I fell in love with scuba diving in 1991 and over the next five years, logged in hundreds of dives. In fact, at one point we had a dozen diehards, mostly from the photography industry, who would head out on a trip just about anywhere at any time. As a result, we hit the water throughout the Caribbean, Bonaire, Truk Lagoon off Guam, Cocos Island (36 hours by boat from the Dominican Republic) and when it wasn't an exotic trip we were regularly in the Keys, diving off of Islamorada.
On every trip, I had a camera in my hands and soon learned "the only camera housing that doesn't flood, is the one that never goes in the water!" I also learned the degree of difficulty in getting great underwater images. I typically would come back with hundreds of images and less than a half dozen I liked. These were all captured in the film days, and I'd wait for a week after getting home just to know whether I captured anything to make me proud.
Meet my buddy Daniel Cox, who's not only shooting digital underwater with this image buta LUMIX GH4. Working with a smaller camera and still maintaining outstanding quality makes Panasonic's mirrorless technology the perfect creative partner underwater!
You can check out more of Daniel's work on his website. Then, wander over to the LumixLounge and meet the rest of the Luminary Team! They're one of the most talented and diverse groups in the photography industry, and you'll never be disappointed in their passion for education and helping you raise the bar on your images.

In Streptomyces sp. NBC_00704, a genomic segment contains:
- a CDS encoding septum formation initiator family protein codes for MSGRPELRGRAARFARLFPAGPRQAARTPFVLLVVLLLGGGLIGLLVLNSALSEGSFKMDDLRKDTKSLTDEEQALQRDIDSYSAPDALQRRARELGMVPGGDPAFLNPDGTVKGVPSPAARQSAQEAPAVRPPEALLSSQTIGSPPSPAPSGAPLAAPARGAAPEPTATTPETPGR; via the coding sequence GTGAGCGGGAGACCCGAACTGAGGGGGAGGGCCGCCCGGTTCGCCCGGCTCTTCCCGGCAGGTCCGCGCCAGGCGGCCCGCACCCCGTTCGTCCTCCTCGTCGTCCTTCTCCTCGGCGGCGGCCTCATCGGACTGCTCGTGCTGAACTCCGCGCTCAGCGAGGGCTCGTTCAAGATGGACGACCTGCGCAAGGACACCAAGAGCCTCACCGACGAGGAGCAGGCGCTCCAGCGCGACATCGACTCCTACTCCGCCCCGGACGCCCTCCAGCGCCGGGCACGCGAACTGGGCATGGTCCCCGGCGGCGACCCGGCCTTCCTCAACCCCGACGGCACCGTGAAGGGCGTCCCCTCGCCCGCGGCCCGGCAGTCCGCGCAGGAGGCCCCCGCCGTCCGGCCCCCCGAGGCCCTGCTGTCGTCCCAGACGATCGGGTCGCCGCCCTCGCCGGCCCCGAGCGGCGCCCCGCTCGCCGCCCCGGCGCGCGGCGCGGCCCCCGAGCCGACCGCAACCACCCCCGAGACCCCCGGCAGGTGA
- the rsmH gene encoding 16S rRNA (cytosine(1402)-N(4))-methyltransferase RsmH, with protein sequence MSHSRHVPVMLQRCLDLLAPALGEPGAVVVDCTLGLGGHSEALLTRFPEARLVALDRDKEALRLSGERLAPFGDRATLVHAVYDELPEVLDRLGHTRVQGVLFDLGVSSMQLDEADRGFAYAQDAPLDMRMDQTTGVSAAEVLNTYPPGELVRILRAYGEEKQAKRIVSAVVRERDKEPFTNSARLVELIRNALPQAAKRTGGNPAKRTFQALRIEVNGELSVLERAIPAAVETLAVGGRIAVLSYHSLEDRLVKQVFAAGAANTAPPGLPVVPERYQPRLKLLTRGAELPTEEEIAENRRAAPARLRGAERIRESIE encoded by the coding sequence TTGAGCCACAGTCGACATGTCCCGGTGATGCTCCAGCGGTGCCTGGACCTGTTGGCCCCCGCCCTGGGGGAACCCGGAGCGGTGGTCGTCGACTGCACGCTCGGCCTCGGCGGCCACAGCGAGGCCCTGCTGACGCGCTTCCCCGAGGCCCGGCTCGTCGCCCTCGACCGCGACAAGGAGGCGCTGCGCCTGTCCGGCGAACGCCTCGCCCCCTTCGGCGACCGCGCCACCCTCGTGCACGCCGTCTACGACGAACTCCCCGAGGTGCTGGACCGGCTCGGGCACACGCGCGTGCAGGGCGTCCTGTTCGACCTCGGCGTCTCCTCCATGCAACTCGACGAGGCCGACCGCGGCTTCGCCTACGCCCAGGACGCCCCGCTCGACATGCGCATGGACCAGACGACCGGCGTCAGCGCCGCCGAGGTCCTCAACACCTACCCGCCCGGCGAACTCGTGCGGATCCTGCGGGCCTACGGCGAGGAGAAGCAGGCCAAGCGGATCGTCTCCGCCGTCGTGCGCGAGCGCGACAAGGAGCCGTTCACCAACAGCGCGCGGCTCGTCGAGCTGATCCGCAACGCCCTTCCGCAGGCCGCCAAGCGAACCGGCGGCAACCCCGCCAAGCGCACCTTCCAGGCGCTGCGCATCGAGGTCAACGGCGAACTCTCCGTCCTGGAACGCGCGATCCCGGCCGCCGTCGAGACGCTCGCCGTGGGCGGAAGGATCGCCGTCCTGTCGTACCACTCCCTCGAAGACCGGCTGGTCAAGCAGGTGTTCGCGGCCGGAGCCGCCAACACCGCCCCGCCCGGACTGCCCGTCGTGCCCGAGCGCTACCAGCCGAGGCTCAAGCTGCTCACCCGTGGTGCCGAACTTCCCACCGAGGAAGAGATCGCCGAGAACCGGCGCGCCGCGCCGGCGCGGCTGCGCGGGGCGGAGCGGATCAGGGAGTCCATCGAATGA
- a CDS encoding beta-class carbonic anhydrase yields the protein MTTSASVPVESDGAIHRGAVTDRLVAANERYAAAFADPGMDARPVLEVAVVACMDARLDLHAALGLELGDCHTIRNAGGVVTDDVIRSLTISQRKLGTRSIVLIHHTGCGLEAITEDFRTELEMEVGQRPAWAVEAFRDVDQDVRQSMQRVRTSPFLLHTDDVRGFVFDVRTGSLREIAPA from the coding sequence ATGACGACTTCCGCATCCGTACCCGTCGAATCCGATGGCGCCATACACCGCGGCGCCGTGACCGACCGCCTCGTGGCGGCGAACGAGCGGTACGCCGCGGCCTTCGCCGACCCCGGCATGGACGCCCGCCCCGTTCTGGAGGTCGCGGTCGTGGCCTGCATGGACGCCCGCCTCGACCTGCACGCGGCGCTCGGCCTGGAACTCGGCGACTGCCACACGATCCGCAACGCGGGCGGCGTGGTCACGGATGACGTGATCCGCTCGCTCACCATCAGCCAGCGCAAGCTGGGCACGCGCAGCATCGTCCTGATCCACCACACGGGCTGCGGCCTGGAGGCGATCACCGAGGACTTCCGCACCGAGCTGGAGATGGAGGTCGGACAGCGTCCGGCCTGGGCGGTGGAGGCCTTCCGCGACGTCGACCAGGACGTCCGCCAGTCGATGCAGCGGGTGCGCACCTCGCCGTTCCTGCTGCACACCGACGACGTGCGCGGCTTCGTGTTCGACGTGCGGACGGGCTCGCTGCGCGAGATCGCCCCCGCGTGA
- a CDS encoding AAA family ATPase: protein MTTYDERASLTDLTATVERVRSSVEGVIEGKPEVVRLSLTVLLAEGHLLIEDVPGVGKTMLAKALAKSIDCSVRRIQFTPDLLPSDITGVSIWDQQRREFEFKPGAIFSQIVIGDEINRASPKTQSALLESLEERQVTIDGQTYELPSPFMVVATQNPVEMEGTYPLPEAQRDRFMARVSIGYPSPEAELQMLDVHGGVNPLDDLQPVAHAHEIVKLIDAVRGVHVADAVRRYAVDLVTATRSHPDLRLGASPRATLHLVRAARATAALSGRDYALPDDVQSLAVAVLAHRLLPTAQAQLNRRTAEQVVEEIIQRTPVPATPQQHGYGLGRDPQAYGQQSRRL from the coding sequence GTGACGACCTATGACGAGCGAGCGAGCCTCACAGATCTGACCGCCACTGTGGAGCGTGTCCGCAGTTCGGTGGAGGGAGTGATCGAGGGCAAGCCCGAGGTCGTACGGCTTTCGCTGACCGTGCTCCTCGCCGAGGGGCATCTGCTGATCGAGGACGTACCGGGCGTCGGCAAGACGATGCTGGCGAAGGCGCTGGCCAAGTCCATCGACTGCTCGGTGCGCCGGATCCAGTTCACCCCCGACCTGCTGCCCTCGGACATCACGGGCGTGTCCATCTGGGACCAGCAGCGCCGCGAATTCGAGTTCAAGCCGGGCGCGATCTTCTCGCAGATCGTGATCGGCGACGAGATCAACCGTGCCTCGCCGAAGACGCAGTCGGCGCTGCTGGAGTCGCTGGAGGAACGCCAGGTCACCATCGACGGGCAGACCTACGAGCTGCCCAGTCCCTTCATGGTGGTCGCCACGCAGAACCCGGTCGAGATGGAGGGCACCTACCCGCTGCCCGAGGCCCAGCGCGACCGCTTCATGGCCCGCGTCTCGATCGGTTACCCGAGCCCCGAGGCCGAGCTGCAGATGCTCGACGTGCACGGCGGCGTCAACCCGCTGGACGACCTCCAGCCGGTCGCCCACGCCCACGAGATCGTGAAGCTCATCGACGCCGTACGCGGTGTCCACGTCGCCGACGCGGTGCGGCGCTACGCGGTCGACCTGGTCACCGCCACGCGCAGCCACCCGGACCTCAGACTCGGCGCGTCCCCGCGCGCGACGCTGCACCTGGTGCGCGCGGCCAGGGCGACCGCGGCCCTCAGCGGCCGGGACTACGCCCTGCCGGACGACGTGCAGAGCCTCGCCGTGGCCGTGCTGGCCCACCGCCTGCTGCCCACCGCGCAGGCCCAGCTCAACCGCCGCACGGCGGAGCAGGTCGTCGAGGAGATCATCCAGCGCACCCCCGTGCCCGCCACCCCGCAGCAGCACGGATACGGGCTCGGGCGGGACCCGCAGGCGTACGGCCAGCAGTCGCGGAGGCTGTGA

By Daniel J. Cox
Small, light and mobile is how I describe the Lumix system in my ongoing Lumix Diaries. But shooting underwater takes it to a whole different level, no pun intended.
On a recent exploratory trip to Tahiti for our NE Invitational Photo Tours, I was able to include my entire Lumix system which includes Two GH4’s, one GX8, and LX100, Olympus 12mm F/2.0, 7-14mm, 12-35mm, 35-100mm and the new Leica 100-400mm AND the Nauticam underwater housing and front lens port, all stuffed in to a Lowe Pro Roller 200.
When I was shooting traditional DSLR’s I would have a 1610 Pelican case JUST for the underwater housing, lens port and other incidentals alone. Working with such a small camera in an equally small housing is incredibly liberating which made my work more fun and immensely more productive than any underwater shoot I’ve ever done. Small, light and mobile is where it’s going and Lumix has beat them all to the punch.